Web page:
There may be a few people out there that don’t understand the title of my blog post. These are probably the people who have never flown with young children. No matter how carefully you try to plan, there are always too many bags and/or kids and too few hands. The security line, which is never fun at the best of times, becomes a nightmare when you have to put your shoes back on while corralling several small children and trying to keep track of the 15 bins it required to get your family’s junk through the scanners.
Our family’s most awkward trip through the airport was probably the trip we took to Las Vegas when our kids were 16 months and 2 1/2. We had done a trip with two under two the year before and I was quite proud of my ability to pack everything we needed for a three night trip into two carry ons. This time we had three seats so I packed three carry on suitcases, along with two single strollers and various personal items. And that little bit of extra luggage, combined with the fact that we had two mobile toddlers going in two different directions was enough to push us over the edge into complete insanity. My husband called us a travelling circus and took to humming “Send in the Clowns”. For someone who once traveled around the world with only a 10 kg backpack, it was a bit of a rude awakening.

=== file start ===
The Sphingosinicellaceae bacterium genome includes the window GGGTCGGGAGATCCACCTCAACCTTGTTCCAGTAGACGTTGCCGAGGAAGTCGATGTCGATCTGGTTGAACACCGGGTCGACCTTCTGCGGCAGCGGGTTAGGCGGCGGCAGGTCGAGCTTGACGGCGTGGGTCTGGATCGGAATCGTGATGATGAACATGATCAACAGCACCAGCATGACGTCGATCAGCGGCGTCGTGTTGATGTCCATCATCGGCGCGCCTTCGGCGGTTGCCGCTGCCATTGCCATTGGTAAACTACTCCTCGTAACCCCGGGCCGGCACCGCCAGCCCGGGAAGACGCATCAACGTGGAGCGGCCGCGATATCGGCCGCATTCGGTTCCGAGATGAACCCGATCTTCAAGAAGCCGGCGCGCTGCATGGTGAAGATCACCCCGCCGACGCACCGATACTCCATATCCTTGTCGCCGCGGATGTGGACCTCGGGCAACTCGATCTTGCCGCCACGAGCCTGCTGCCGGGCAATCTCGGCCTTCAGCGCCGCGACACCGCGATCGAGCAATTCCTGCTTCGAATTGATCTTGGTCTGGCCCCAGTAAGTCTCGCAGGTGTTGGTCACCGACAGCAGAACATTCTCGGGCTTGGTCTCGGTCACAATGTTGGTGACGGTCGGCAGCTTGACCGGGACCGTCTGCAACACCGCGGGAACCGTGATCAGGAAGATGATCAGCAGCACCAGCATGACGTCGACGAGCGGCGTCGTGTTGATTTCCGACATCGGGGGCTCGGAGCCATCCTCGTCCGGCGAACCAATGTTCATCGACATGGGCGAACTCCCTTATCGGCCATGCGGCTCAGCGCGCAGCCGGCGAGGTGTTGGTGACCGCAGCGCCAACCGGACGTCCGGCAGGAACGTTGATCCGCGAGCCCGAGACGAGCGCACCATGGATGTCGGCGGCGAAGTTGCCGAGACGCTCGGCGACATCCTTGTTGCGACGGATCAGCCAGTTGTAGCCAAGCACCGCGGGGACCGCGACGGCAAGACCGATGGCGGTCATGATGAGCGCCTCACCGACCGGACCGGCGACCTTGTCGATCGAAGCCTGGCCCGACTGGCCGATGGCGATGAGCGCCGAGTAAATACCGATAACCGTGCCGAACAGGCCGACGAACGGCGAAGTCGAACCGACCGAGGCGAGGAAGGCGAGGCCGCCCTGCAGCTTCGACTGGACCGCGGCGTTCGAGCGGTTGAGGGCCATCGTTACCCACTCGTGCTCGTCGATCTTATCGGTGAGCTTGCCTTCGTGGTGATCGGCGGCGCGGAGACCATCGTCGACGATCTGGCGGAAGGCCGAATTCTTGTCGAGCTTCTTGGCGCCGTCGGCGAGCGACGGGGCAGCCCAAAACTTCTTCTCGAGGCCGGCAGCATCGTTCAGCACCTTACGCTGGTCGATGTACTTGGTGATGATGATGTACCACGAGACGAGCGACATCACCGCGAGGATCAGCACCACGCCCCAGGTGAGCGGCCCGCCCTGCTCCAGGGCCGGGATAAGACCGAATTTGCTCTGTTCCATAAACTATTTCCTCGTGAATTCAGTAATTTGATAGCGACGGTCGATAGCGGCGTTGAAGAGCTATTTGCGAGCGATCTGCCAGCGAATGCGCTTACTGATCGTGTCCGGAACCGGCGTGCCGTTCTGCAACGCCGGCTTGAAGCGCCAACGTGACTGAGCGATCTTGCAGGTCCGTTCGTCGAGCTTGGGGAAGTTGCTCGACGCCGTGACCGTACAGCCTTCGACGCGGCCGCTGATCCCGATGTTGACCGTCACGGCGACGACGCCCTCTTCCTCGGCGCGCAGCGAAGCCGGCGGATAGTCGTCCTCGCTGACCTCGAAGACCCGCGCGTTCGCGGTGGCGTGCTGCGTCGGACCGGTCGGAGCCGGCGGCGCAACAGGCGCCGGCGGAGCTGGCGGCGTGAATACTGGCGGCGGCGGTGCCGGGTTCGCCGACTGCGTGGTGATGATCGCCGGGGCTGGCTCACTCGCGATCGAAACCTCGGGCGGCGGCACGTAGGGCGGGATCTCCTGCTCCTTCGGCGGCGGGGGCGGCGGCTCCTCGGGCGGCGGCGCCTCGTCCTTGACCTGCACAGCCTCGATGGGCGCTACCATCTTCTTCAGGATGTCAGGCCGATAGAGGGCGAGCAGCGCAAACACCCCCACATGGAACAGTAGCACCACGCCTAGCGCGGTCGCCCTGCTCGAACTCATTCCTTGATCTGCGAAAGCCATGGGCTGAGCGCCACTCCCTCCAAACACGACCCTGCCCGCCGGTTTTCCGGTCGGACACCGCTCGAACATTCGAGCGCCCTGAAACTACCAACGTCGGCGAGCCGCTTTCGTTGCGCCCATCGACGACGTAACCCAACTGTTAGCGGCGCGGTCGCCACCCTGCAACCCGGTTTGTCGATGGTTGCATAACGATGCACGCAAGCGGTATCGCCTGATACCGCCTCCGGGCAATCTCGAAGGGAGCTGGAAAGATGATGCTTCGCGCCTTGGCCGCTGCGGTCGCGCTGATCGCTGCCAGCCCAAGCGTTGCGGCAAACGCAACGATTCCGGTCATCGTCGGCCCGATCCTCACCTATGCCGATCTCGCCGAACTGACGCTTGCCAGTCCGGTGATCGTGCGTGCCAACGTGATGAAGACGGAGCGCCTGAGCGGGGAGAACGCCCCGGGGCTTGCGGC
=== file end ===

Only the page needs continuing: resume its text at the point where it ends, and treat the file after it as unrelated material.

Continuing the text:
I had always resented paying checked bag fees and had done everything I could to avoid them, but at that point I gave up. For the next few trips we made I packed one large bag to check and brought the bare minimum on board with us, especially when we had to bring car seats along. I hated doing it, but for that period when we were travelling with toddlers, it really was the best way to go. But now things are slowly changing. With our youngest turning four soon, it’s beginning to get a bit easier. They now know the security line drill and can be trusted not to run off into the full body scanner the minute we let go of their hands. We’re moving from car seats to booster seats and it doesn’t feel like we have to haul half the house along with us anymore when we travel. And we’ve finally been able to go back to the days of not checking bags. So how does a family of four travel without checked bags and without looking like a travelling circus in the airport?
Use the kids full carry on allowance
Sure, there are a lot of cute suitcases out there for kids, but keep them for sleepovers and going to camp. You’re paying full price for your kid’s seat, so claim the maximum carry on allowance for them. We let each kid bring a small backpack of toys and books as their personal item, but bring a full, adult sized carry on for each child. This maximizes the amount that we can bring onto the plane without paying luggage fees. Another advantage of travel with small kids is that they don’t need all their leg room. If they run out of room in the overhead bins, you can stuff a bag under the seat in front of your child and avoid losing your own leg room for the entire flight.